A gag order too far

A gag order too far

Some veterans have termed the amendments to the Central Civil Service (Pension) Rules 'draconian'

Gagging retired officials of the security forces and depriving them of the right to speech is tantamount to enslaving them for life. Credit: iStock Images

A group of 109 retired senior officers of the central and state governments recently wrote an open letter to the Prime Minister expressing their trepidation over the amendment to the Central Civil Service (Pension) Rules.

The government recently amended the rules to prohibit personnel who retired from security agencies like the Intelligence Bureau, Research and Analysis Wing, the Central Reserve Police Force, Border Security Force, the Central Industrial Security Force, Sashastra Seema Bal, National Investigation Agency, Central Bureau of Investigation, National Technical Research Organisation, the Assam Rifles and a few others — 26 in all— from publishing anything related to the organisation in which they served. While there can be no denying the fact that personnel of IB, CBI, RAW, NIA and the NTRO are privy to humongous information relating to the security of the nation, apart from other information that would strictly be in the domain of politically advantageous material, officials of the Central Armed Police Forces (CAPFs) are not privy to such information that could be detrimental to national security in any manner.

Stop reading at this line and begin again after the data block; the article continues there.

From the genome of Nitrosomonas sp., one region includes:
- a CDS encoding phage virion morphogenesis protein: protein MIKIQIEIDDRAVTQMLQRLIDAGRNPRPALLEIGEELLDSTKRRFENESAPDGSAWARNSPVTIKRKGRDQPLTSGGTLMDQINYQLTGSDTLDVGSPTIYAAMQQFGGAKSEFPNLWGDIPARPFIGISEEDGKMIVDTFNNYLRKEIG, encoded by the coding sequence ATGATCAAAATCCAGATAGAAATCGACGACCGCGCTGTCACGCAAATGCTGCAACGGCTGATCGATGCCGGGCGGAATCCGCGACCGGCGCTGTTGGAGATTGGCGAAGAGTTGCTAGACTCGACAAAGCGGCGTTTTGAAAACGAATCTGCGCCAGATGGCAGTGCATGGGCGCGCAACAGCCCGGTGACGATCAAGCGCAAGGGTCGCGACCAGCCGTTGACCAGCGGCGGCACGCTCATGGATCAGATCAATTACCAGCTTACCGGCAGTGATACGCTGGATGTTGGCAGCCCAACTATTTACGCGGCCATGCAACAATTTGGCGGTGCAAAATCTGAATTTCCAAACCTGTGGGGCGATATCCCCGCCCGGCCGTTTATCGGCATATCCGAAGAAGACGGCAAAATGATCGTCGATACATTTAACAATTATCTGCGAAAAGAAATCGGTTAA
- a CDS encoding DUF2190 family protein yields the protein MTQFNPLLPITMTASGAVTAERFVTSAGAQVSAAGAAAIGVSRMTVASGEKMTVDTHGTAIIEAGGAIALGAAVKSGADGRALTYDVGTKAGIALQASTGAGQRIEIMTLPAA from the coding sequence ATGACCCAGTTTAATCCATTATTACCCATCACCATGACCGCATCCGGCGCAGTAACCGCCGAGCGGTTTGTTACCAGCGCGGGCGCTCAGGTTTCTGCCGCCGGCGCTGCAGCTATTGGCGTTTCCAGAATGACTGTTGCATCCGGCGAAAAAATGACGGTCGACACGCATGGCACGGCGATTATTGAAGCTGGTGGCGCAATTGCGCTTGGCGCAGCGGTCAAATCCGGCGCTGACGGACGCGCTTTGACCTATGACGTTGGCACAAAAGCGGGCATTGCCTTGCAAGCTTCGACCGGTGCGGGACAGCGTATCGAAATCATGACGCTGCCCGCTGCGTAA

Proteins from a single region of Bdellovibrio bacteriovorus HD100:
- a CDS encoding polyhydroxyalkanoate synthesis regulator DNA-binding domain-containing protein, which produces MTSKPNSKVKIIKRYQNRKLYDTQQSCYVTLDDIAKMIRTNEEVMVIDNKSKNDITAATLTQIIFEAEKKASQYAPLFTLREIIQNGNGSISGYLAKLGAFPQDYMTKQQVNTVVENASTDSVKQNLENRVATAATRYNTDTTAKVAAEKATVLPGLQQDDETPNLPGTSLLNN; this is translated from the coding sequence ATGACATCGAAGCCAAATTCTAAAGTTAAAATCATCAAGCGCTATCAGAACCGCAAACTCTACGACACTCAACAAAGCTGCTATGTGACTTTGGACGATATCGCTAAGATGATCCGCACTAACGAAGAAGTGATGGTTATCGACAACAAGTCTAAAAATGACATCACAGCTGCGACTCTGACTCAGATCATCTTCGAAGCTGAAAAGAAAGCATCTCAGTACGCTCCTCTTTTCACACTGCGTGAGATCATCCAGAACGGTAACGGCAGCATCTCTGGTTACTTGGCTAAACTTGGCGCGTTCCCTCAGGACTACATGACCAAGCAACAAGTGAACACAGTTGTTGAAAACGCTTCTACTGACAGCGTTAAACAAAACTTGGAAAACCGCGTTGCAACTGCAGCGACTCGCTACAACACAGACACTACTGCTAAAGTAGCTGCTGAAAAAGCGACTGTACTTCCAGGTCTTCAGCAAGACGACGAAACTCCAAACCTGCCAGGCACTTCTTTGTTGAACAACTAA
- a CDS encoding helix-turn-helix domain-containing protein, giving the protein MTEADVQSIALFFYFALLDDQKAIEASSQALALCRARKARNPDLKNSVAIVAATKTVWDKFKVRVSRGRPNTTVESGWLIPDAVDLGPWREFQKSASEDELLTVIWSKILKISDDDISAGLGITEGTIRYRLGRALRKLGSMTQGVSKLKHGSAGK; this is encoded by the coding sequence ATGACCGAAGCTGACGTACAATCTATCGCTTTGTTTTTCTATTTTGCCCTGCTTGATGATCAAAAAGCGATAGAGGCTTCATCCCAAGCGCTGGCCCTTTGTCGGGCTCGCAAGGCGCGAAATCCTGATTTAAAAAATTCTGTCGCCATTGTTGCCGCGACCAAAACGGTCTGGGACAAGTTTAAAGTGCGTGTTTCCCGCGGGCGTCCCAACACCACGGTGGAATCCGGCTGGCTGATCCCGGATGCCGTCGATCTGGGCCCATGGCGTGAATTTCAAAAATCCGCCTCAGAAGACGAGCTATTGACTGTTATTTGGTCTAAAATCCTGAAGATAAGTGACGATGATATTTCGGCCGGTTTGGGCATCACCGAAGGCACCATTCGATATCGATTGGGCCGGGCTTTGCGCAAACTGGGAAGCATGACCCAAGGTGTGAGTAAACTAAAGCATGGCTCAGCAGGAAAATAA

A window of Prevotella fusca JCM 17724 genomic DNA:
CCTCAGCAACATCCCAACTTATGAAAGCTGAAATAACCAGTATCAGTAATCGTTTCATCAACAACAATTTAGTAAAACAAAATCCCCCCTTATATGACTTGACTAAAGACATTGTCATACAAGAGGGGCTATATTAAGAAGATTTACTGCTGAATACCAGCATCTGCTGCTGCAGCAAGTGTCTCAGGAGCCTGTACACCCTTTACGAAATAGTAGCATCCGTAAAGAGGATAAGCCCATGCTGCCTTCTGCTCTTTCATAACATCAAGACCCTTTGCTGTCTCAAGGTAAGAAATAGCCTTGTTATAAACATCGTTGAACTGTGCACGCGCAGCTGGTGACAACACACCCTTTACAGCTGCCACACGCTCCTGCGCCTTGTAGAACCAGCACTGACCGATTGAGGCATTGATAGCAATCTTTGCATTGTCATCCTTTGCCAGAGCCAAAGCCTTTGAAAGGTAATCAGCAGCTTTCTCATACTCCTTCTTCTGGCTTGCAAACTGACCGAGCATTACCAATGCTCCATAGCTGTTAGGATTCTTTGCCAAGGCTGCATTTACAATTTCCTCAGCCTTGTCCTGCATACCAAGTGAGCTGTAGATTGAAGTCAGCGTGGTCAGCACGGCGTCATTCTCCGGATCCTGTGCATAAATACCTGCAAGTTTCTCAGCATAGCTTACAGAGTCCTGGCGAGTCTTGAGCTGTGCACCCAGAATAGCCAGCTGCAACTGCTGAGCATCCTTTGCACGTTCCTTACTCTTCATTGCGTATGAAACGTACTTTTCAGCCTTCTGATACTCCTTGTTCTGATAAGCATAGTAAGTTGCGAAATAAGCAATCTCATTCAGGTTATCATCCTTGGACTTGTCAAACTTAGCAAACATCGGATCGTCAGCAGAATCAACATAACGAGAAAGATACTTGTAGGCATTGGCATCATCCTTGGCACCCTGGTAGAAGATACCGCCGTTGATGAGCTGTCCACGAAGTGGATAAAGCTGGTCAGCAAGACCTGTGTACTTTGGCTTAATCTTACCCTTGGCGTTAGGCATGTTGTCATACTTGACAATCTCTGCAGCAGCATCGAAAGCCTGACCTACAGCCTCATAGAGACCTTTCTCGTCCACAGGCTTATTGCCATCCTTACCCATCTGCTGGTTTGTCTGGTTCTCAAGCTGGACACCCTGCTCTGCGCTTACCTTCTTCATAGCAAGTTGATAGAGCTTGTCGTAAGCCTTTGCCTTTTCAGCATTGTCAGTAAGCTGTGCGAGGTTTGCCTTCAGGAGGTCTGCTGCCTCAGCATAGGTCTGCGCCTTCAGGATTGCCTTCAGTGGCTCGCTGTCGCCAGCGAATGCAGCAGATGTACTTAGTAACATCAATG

Ironically, personnel of the military services have been kept out of the order, though they have access to vital information that impacts national security. Maj Gen V K Singh, who did a stint with RAW, wrote a book in 2007 “India’s External Intelligence: Secrets of Research and Analysis Wing,” which came under the scanner of the government. Singh, who was on deputation to RAW as Joint Secretary (Telecom) and retired in 2002, was booked by the CBI for wrongful communication of information under Section 5 of the Official Secrets Act. The information divulged in the book was considered to be sensitive in nature and prejudicial to national interest. Such aberrations are too few to count. In 2007, the CCS (Pension) Rules, 1972, was amended to prohibit the intelligence agencies from sharing sensitive information with anyone. The latest changes in rules, issued on the recommendations of a Committee of Secretaries, has put the CAPFs, apart from several other organisations included in the second schedule of the Right to Information Act which are exempted from parting with any information sought under RTI, in the same basket.

Some veterans have termed the amendments “draconian”. Had the committee that recommended the amendment included a few eminent retired IPS officers such as Julius Rebeiro and Prakash Singh, the amendments could have been incorporated in a manner that would have been acceptable to all pensioners. But the threat of complete or part withdrawal of pension either permanently or for a certain duration has come as a Sword of Damocles hanging on the head of such pensioners from the intelligence or security forces who venture to write articles or books that are well-intentioned.